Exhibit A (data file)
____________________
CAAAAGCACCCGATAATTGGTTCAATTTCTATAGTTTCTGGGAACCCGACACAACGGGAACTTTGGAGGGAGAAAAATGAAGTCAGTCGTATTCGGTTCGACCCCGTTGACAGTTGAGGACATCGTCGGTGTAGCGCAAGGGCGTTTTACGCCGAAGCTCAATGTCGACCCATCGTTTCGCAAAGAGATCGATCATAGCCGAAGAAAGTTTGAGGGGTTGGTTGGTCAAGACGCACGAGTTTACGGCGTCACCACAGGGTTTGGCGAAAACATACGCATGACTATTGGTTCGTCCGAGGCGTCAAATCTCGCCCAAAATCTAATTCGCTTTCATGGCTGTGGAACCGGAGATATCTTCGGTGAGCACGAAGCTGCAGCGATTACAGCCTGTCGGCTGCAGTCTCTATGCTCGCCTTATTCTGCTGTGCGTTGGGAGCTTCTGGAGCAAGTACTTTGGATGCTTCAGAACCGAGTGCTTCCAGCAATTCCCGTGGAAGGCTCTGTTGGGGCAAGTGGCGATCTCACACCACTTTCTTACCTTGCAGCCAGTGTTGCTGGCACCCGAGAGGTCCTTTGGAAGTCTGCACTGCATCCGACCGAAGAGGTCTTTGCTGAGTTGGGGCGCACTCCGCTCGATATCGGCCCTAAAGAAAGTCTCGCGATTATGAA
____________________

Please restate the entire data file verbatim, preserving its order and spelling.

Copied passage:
CAAAAGCACCCGATAATTGGTTCAATTTCTATAGTTTCTGGGAACCCGACACAACGGGAACTTTGGAGGGAGAAAAATGAAGTCAGTCGTATTCGGTTCGACCCCGTTGACAGTTGAGGACATCGTCGGTGTAGCGCAAGGGCGTTTTACGCCGAAGCTCAATGTCGACCCATCGTTTCGCAAAGAGATCGATCATAGCCGAAGAAAGTTTGAGGGGTTGGTTGGTCAAGACGCACGAGTTTACGGCGTCACCACAGGGTTTGGCGAAAACATACGCATGACTATTGGTTCGTCCGAGGCGTCAAATCTCGCCCAAAATCTAATTCGCTTTCATGGCTGTGGAACCGGAGATATCTTCGGTGAGCACGAAGCTGCAGCGATTACAGCCTGTCGGCTGCAGTCTCTATGCTCGCCTTATTCTGCTGTGCGTTGGGAGCTTCTGGAGCAAGTACTTTGGATGCTTCAGAACCGAGTGCTTCCAGCAATTCCCGTGGAAGGCTCTGTTGGGGCAAGTGGCGATCTCACACCACTTTCTTACCTTGCAGCCAGTGTTGCTGGCACCCGAGAGGTCCTTTGGAAGTCTGCACTGCATCCGACCGAAGAGGTCTTTGCTGAGTTGGGGCGCACTCCGCTCGATATCGGCCCTAAAGAAAGTCTCGCGATTATGAA